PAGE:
Does anyone here know what the status of SE Android contributions to AOSP are? 

thanks,
Dario

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Re: Question regarding process for complex external/ contribution Nathaniel Husted 8/20/12 11:01 AM
Dario, not exactly, no. The Audit subsystem in the Linux kernel can
multiplex SE Linux events in to its feed, however. The Audit subsystem
itself just allows for file system, system call, SE Linux, and
information from other kernel subsystems to be stored and send to
userland from one location. The benefit being the system has been
around for a very long time, is widely used, and has been optimized to
provide limited overhead. Eric Paris and Steve Grubb, from Redhat, are
the two primary maintainers for Audit.

Cheers,
Nathaniel Husted
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Re: Question regarding process for complex external/ contribution Stephen Smalley 8/20/12 11:50 AM
On Mon, 2012-08-20 at 13:44 -0400, Dario Laverde wrote:

> Does this security audit contribution overlap SE Linux for Android in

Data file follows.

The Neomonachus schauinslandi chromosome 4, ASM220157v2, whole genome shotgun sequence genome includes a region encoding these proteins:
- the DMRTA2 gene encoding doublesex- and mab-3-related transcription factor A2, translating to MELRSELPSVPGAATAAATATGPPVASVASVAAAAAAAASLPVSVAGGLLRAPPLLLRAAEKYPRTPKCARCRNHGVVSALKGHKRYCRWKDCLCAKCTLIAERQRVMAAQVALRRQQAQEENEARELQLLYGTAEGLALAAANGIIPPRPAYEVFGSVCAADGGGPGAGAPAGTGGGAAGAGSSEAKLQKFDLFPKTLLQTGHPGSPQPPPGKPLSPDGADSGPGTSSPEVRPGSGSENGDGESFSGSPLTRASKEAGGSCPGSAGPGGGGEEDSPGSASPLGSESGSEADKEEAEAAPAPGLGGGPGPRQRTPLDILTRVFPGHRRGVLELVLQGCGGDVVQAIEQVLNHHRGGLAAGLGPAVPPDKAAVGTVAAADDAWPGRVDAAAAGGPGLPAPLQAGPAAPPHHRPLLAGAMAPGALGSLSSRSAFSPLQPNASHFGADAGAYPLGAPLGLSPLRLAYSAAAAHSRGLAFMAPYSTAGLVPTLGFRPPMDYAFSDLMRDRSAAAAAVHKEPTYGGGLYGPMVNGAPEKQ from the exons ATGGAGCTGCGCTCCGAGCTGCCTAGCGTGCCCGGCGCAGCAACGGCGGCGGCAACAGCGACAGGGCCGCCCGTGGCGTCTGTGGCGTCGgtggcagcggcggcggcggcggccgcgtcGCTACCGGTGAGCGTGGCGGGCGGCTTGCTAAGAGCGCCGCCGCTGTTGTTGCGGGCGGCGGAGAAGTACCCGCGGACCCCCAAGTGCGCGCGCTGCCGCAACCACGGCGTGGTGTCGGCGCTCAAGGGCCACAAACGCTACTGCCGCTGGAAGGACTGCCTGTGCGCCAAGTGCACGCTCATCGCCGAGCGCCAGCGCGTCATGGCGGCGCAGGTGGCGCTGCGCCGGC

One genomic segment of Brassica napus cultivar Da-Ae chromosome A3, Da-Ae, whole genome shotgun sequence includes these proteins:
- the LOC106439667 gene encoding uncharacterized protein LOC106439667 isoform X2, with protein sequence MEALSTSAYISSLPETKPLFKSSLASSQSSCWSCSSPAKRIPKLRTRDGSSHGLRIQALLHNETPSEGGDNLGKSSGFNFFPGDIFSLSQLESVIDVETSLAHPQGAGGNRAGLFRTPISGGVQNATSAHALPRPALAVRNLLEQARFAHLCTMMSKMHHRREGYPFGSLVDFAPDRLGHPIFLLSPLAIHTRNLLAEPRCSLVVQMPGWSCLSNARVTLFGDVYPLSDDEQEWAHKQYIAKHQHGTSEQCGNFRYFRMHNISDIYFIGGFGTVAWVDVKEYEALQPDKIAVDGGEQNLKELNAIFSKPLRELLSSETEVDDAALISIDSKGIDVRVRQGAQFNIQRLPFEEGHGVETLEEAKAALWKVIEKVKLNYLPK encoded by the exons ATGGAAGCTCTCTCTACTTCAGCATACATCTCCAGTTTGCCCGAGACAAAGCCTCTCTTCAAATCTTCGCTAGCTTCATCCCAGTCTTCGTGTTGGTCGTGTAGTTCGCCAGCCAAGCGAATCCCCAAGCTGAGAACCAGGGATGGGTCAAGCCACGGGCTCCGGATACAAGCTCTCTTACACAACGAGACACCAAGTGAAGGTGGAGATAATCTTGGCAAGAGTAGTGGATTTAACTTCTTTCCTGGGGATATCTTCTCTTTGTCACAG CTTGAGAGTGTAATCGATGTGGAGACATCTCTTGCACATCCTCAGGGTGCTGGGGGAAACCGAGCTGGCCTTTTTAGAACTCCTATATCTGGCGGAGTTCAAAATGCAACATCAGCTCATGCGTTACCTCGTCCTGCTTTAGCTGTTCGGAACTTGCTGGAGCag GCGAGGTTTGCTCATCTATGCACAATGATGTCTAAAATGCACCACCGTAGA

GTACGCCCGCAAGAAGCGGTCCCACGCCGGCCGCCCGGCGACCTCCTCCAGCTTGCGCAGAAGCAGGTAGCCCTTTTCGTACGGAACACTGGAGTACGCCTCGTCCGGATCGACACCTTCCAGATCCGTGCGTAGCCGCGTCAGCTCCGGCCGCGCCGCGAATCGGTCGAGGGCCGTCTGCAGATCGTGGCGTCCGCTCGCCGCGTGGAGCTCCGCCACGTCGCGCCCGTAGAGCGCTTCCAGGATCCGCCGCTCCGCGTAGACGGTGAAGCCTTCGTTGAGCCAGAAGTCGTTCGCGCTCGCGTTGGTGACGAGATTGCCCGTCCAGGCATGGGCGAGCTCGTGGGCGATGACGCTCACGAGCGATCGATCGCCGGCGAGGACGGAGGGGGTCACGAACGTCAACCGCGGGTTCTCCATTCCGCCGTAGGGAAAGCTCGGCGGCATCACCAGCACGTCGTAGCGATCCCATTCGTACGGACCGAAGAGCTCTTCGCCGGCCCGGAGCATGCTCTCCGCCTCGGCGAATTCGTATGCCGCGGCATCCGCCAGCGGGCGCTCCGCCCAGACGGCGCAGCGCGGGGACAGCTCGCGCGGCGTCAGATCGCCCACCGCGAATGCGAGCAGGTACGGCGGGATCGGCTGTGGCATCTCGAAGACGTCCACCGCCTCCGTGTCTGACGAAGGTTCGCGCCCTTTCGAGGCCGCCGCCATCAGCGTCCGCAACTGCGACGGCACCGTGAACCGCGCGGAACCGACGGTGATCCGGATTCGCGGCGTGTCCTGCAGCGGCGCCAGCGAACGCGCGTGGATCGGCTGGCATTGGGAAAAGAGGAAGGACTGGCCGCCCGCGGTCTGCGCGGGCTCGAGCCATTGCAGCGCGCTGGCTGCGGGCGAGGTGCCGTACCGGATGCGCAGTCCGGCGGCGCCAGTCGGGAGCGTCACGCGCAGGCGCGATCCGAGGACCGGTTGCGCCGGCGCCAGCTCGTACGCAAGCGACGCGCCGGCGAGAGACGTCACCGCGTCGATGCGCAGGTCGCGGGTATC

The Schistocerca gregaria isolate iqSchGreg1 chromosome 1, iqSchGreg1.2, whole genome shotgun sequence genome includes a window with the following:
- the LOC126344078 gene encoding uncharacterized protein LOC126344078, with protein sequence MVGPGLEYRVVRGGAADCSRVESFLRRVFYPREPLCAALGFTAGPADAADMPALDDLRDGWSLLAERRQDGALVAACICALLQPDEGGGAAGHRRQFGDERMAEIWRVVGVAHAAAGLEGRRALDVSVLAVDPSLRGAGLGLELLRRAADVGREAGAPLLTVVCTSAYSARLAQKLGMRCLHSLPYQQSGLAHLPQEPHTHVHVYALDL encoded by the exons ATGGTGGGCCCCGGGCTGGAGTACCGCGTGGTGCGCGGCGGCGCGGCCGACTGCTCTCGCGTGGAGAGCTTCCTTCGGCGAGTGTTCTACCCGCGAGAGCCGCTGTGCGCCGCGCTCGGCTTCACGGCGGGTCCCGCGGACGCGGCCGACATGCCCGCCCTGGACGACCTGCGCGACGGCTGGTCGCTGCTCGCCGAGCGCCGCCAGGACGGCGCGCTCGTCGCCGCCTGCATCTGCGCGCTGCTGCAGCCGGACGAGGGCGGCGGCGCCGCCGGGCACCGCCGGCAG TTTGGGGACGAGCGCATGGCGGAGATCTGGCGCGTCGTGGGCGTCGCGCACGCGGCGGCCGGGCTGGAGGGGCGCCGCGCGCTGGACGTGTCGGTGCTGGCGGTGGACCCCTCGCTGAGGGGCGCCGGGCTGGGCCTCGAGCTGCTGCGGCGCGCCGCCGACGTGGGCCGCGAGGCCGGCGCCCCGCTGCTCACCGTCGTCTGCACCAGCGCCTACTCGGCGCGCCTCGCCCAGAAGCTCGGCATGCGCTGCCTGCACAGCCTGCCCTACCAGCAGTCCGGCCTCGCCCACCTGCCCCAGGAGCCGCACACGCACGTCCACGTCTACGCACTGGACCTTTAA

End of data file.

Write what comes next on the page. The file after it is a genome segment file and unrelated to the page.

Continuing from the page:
> anyway? The reason I ask is that I recall a presentation
> http://video.linux.com/videos/the-case-for-security-enhanced-se-android that mentions that initial SE Android contributions have been submitted to AOSP.

No, they don't overlap (but improved Android audit support could be
helpful for SE Android).

> Does anyone here know what the status of SE Android contributions to
> AOSP are?
> http://selinuxproject.org/page/SEAndroid

Most of our changes have been merged into AOSP master.  I'll be giving a
talk at LinuxCon next week with an update, and those slides should be
generally available shortly thereafter.  Although you can see for
yourself just by watching our changes in gerrit or following our
periodic updates on selinux list,
http://marc.info/?l=selinux&m=134505067025021&w=2

--
Stephen Smalley
National Security Agency

Re: Question regarding process for complex external/ contribution Jean-Baptiste Queru 8/20/12 1:48 PM
GPL is definitely a major issue.

Here's how things typically go w.r.t. GPL externals, not necessarily in order:
-Is the GPL code written in C or C++?